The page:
Mistakes make scientists pay with life

Sometimes small errors in the research process can also take scientists' lives.

Sometimes small errors in the research process can also take scientists' lives.

Karl P. Schmidt reptile researcher (1890-1957)

Picture 1 of Mistakes make scientists pay with life

Picture 1 of Mistakes make scientists pay with life


Karl P. Schmidt was bitten by snake while conducting research.(Photo: First to Know).

In 1957, Lincoln Zoo, Chicago, USA sent the reptile researcher Karl P. Schmidt at the Field Museum a snake for identification. Unfortunately, it was a small snake with deadly venom. The snake bit Schmidt while he was trying to research and classify it.

He was infected with a slow-acting toxin that caused the internal organs to bleed slowly. In the end, Schmidt could not escape because the type of antitoxin that was poisonous at the time was not born. In the last hours, he still tried to record his internal bleeding to serve later studies.

Carl Scheele chemist (1742-1786)

The first implicit principle in chemistry is not to eat everything new. But perhaps at that time, people still didn't understand the effects of chemical tasting. Scheele discovered many elements in the Periodic Table such as oxygen, tungsten and barium, before dying due to serious illnesses related to things he tasted in the lab.

Physicist, chemist Marie Curie (1867-1934)

Picture 2 of Mistakes make scientists pay with life

Picture 2 of Mistakes make scientists pay with life


Famous chemist Marie Curie.(Photo: Gineers Now).

Marie Curie died of radioactivity after long periods of exposure to radioactive substances during her work. Not only are she exposed to radioactive materials in the laboratory, she also carries them with people and is also frequently exposed to harmful X-rays. Her documents and legacy are still considered unsafe to touch because they emit high levels of radiation.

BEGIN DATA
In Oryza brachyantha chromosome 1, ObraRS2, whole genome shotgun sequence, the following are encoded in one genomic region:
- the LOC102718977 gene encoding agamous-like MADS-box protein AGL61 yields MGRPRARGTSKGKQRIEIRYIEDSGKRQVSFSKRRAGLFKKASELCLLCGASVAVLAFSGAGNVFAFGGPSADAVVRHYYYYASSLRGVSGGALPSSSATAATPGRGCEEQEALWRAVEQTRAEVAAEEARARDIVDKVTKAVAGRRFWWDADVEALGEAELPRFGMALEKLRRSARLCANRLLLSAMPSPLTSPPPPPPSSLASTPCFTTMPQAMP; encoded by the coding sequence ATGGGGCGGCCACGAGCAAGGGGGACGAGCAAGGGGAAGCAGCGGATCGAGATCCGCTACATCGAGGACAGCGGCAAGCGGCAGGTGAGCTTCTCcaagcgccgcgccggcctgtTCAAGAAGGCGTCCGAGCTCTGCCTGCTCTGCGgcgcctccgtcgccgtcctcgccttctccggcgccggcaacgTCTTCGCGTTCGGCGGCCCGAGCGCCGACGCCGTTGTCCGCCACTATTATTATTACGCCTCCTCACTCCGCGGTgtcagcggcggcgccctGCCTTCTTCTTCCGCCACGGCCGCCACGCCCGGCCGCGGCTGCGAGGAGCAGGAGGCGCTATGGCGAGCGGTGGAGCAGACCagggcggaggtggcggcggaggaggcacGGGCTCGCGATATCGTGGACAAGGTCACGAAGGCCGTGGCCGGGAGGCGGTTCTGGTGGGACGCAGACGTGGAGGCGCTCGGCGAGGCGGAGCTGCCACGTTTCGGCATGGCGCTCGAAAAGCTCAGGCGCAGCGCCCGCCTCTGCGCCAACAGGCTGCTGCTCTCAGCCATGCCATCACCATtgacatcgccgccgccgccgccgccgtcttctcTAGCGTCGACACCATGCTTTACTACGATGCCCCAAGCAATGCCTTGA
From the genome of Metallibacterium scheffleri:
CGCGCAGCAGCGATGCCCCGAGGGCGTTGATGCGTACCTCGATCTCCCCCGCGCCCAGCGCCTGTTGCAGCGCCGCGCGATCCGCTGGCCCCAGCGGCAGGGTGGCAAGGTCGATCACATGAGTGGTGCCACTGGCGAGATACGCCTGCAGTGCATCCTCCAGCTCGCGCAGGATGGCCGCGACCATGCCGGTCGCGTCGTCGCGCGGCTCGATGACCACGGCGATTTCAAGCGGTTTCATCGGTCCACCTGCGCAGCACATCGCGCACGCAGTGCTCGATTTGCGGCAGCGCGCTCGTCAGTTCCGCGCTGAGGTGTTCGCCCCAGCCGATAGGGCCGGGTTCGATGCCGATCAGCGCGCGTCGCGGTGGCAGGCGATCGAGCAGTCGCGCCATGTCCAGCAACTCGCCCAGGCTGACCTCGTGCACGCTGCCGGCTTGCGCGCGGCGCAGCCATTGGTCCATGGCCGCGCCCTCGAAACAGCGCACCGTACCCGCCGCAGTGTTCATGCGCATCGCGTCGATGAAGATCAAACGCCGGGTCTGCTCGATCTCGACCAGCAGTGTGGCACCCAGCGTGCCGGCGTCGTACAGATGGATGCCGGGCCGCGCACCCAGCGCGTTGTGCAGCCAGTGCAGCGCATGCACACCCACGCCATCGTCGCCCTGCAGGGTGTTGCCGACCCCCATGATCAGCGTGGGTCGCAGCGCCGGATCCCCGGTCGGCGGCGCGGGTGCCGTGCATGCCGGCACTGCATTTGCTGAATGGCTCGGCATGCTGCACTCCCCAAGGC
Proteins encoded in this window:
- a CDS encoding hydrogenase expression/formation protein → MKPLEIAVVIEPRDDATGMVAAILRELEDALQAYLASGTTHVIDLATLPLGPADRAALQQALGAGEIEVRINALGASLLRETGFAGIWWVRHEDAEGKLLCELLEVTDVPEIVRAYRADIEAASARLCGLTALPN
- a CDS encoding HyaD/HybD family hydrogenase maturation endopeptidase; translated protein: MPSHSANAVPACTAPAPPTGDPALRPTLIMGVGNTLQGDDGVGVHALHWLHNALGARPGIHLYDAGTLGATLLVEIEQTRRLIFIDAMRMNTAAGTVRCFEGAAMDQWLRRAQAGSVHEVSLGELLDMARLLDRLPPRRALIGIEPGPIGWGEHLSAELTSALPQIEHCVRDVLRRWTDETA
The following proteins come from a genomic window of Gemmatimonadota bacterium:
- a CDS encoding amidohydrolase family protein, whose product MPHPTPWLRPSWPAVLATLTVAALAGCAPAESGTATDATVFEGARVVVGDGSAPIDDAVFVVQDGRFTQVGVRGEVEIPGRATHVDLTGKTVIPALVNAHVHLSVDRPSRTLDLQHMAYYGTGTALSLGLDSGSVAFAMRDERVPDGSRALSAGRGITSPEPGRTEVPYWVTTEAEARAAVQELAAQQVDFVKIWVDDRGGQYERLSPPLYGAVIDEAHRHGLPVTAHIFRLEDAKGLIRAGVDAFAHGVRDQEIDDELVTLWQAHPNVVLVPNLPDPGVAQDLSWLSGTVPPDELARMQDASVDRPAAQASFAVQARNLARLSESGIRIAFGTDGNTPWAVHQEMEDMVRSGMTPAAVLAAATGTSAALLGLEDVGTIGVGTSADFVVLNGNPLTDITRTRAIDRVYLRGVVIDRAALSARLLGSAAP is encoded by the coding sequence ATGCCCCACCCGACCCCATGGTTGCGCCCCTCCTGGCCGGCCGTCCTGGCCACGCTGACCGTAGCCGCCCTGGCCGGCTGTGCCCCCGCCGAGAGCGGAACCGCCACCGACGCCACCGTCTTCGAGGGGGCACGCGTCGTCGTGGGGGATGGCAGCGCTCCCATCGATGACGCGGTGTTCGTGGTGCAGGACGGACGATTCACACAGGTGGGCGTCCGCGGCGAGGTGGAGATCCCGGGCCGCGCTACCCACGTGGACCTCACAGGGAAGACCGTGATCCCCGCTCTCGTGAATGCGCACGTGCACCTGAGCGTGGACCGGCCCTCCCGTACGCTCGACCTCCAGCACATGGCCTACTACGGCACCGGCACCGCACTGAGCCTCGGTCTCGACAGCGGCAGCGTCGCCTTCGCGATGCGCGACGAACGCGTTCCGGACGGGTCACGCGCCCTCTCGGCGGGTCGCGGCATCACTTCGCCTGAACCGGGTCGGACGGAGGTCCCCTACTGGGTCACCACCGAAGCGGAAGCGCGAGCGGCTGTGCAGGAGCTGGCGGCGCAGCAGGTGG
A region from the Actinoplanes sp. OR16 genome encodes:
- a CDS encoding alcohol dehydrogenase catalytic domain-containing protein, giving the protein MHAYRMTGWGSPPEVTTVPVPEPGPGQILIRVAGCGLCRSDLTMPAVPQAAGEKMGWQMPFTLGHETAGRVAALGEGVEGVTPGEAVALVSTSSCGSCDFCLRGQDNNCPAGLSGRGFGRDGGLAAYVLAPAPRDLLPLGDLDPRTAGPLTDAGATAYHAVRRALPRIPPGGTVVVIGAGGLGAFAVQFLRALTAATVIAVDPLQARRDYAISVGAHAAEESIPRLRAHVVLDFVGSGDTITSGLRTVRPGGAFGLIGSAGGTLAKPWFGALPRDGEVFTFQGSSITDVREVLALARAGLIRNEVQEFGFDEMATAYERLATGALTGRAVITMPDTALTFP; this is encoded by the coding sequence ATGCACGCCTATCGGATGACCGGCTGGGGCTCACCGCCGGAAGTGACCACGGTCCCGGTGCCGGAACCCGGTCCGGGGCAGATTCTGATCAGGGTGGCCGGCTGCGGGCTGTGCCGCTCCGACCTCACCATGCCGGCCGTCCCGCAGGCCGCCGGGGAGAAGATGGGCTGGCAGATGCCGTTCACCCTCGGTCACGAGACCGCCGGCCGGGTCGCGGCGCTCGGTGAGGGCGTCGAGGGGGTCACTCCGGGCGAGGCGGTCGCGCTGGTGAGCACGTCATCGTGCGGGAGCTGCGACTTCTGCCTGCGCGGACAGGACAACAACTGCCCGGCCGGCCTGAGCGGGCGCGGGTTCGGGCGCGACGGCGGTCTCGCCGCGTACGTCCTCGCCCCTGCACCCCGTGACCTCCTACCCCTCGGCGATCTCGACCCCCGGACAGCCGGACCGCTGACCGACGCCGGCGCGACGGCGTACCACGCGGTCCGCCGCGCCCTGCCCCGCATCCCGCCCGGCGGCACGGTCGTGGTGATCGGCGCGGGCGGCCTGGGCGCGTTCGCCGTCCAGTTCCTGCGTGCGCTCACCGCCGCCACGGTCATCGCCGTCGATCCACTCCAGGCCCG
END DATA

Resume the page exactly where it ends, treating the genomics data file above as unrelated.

Haroutune physicist Krikor Daghlian (1921-1945)

During a project at Los Alamos, Daghlian carelessly dropped a tungsten carbide brick weighing 4.5 kg into the plutonium core normally used in nuclear bombs. Trying to pull out the brick but failed, he quickly used his hands to move the other bricks around the plutonium core to prevent the reaction from happening. Despite severe radiation poisoning and his death, Daghlian saved many lives.

Physicist and chemist Louis Slotin (1910-1946)

Picture 3 of Mistakes make scientists pay with life

Picture 3 of Mistakes make scientists pay with life


Plutoni's "demon core" plunges two scientists.(Photo: Flickr).

After Daghlian's incident, this plutonium core continued to be used at Los Alamos and the second caused an accident. At that time, Louis Slotin used a screwdriver instead of a normal laboratory separator to keep the plutonium core separate from the hemisphere. The hemisphere when exposed to plutonium will cause strong radiation.

Unfortunately, the screwdriver slipped and created a radioactive explosion. Slotin became radioactive and died after only 9 days. After the accident, it was called that plutonium core "demon core".

Chemist Karen Wetterhahn (1948-1997)

In 1997, Karen Wetterhahn accidentally dropped two drops of dimethylmercury on the gloved hand of latex, a type of rubber latex. She did not pay attention to it until she began to see symptoms of mercury poisoning a few weeks later.

Experts found that not all latex can waterproof dimethylmercury. After months of fighting the disease, the Wetterhahn died. However, thanks to that, scientists have improved the standards of protective equipment and made the experiments more secure.